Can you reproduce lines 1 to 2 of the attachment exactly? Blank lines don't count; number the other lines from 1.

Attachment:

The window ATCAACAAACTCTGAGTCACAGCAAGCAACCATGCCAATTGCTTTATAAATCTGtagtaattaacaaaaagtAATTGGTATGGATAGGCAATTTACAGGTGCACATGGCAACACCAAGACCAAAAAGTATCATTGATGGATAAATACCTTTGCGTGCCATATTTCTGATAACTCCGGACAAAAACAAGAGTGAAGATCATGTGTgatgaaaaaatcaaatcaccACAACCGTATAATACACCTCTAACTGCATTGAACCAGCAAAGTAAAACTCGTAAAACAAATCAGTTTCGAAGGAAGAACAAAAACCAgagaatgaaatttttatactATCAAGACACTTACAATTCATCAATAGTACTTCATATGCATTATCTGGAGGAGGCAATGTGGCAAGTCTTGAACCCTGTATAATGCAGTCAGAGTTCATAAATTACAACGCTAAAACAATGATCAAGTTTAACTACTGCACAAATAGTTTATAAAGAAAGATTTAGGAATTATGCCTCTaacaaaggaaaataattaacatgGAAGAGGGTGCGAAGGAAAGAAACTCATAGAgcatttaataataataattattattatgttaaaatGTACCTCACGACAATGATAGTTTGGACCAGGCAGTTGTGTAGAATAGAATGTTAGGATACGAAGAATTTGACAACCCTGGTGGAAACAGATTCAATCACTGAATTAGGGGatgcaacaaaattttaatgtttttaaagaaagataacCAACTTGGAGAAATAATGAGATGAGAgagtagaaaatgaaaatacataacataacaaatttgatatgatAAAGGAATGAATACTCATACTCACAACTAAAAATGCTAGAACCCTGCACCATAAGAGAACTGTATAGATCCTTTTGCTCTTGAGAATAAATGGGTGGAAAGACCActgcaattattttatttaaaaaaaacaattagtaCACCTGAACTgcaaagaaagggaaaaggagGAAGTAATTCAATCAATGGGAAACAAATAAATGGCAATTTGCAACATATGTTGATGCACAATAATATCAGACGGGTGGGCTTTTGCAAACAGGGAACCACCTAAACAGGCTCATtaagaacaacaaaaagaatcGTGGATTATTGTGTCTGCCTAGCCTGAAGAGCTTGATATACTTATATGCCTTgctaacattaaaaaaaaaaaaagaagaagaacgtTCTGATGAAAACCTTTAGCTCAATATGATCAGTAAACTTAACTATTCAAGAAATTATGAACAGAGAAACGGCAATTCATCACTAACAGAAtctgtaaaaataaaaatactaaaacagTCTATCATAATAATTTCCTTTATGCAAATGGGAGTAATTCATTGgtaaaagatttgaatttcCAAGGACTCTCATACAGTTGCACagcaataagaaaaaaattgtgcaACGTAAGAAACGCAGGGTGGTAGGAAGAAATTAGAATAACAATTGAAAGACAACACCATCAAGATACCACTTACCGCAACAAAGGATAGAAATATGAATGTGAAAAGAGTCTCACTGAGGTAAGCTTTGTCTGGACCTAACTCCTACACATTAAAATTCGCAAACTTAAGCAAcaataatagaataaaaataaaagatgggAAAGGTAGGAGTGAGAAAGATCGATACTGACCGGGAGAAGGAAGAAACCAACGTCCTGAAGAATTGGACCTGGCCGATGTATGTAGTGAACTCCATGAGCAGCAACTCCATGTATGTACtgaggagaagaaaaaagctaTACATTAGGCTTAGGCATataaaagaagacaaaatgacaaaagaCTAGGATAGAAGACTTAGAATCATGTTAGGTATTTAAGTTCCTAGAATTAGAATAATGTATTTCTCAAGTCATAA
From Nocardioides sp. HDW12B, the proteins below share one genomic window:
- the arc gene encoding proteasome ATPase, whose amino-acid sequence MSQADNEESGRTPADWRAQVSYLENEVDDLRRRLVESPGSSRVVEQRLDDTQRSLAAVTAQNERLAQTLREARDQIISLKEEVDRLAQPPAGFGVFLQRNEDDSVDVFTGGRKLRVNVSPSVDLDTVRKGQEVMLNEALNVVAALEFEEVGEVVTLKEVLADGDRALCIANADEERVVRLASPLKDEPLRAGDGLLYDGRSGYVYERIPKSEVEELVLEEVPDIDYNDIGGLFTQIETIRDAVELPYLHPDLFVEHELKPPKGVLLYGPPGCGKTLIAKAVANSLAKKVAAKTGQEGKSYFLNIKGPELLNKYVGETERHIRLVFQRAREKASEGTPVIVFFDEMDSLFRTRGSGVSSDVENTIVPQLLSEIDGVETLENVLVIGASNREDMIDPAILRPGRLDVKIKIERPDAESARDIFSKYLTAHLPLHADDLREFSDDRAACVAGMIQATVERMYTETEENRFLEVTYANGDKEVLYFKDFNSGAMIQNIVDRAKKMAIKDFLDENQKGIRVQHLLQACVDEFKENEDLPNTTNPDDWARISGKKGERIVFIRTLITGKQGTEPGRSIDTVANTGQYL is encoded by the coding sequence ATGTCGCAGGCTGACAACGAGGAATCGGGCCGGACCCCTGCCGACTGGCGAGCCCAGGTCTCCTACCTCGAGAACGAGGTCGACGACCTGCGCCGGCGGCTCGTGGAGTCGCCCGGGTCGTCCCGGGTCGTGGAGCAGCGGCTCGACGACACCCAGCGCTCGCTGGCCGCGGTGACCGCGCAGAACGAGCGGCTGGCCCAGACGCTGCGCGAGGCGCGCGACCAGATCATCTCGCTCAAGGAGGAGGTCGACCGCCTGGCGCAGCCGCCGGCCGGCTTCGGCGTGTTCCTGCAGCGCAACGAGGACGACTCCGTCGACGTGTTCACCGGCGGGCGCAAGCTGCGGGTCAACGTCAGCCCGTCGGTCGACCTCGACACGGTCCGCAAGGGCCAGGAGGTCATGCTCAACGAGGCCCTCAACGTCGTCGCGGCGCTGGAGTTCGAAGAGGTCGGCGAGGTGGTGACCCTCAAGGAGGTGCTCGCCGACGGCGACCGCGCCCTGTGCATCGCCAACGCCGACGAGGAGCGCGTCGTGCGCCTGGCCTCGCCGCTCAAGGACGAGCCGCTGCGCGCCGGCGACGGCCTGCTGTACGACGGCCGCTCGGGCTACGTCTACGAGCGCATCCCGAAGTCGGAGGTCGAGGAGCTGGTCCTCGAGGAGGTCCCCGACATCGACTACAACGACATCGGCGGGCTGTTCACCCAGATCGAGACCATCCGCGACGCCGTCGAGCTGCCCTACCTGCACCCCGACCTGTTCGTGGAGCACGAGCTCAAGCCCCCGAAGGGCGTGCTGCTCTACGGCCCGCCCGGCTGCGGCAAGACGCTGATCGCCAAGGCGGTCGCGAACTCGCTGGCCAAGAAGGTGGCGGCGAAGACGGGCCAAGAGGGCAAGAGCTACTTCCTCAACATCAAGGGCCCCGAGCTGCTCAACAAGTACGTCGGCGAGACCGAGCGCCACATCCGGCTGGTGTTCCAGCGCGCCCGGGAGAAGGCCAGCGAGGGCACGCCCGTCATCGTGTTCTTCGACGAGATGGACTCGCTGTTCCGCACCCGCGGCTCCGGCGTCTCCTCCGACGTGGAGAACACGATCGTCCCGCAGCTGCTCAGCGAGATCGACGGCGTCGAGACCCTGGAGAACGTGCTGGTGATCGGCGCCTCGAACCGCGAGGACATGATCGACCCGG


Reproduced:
The window ATCAACAAACTCTGAGTCACAGCAAGCAACCATGCCAATTGCTTTATAAATCTGtagtaattaacaaaaagtAATTGGTATGGATAGGCAATTTACAGGTGCACATGGCAACACCAAGACCAAAAAGTATCATTGATGGATAAATACCTTTGCGTGCCATATTTCTGATAACTCCGGACAAAAACAAGAGTGAAGATCATGTGTgatgaaaaaatcaaatcaccACAACCGTATAATACACCTCTAACTGCATTGAACCAGCAAAGTAAAACTCGTAAAACAAATCAGTTTCGAAGGAAGAACAAAAACCAgagaatgaaatttttatactATCAAGACACTTACAATTCATCAATAGTACTTCATATGCATTATCTGGAGGAGGCAATGTGGCAAGTCTTGAACCCTGTATAATGCAGTCAGAGTTCATAAATTACAACGCTAAAACAATGATCAAGTTTAACTACTGCACAAATAGTTTATAAAGAAAGATTTAGGAATTATGCCTCTaacaaaggaaaataattaacatgGAAGAGGGTGCGAAGGAAAGAAACTCATAGAgcatttaataataataattattattatgttaaaatGTACCTCACGACAATGATAGTTTGGACCAGGCAGTTGTGTAGAATAGAATGTTAGGATACGAAGAATTTGACAACCCTGGTGGAAACAGATTCAATCACTGAATTAGGGGatgcaacaaaattttaatgtttttaaagaaagataacCAACTTGGAGAAATAATGAGATGAGAgagtagaaaatgaaaatacataacataacaaatttgatatgatAAAGGAATGAATACTCATACTCACAACTAAAAATGCTAGAACCCTGCACCATAAGAGAACTGTATAGATCCTTTTGCTCTTGAGAATAAATGGGTGGAAAGACCActgcaattattttatttaaaaaaaacaattagtaCACCTGAACTgcaaagaaagggaaaaggagGAAGTAATTCAATCAATGGGAAACAAATAAATGGCAATTTGCAACATATGTTGATGCACAATAATATCAGACGGGTGGGCTTTTGCAAACAGGGAACCACCTAAACAGGCTCATtaagaacaacaaaaagaatcGTGGATTATTGTGTCTGCCTAGCCTGAAGAGCTTGATATACTTATATGCCTTgctaacattaaaaaaaaaaaaagaagaagaacgtTCTGATGAAAACCTTTAGCTCAATATGATCAGTAAACTTAACTATTCAAGAAATTATGAACAGAGAAACGGCAATTCATCACTAACAGAAtctgtaaaaataaaaatactaaaacagTCTATCATAATAATTTCCTTTATGCAAATGGGAGTAATTCATTGgtaaaagatttgaatttcCAAGGACTCTCATACAGTTGCACagcaataagaaaaaaattgtgcaACGTAAGAAACGCAGGGTGGTAGGAAGAAATTAGAATAACAATTGAAAGACAACACCATCAAGATACCACTTACCGCAACAAAGGATAGAAATATGAATGTGAAAAGAGTCTCACTGAGGTAAGCTTTGTCTGGACCTAACTCCTACACATTAAAATTCGCAAACTTAAGCAAcaataatagaataaaaataaaagatgggAAAGGTAGGAGTGAGAAAGATCGATACTGACCGGGAGAAGGAAGAAACCAACGTCCTGAAGAATTGGACCTGGCCGATGTATGTAGTGAACTCCATGAGCAGCAACTCCATGTATGTACtgaggagaagaaaaaagctaTACATTAGGCTTAGGCATataaaagaagacaaaatgacaaaagaCTAGGATAGAAGACTTAGAATCATGTTAGGTATTTAAGTTCCTAGAATTAGAATAATGTATTTCTCAAGTCATAA
From Nocardioides sp. HDW12B, the proteins below share one genomic window: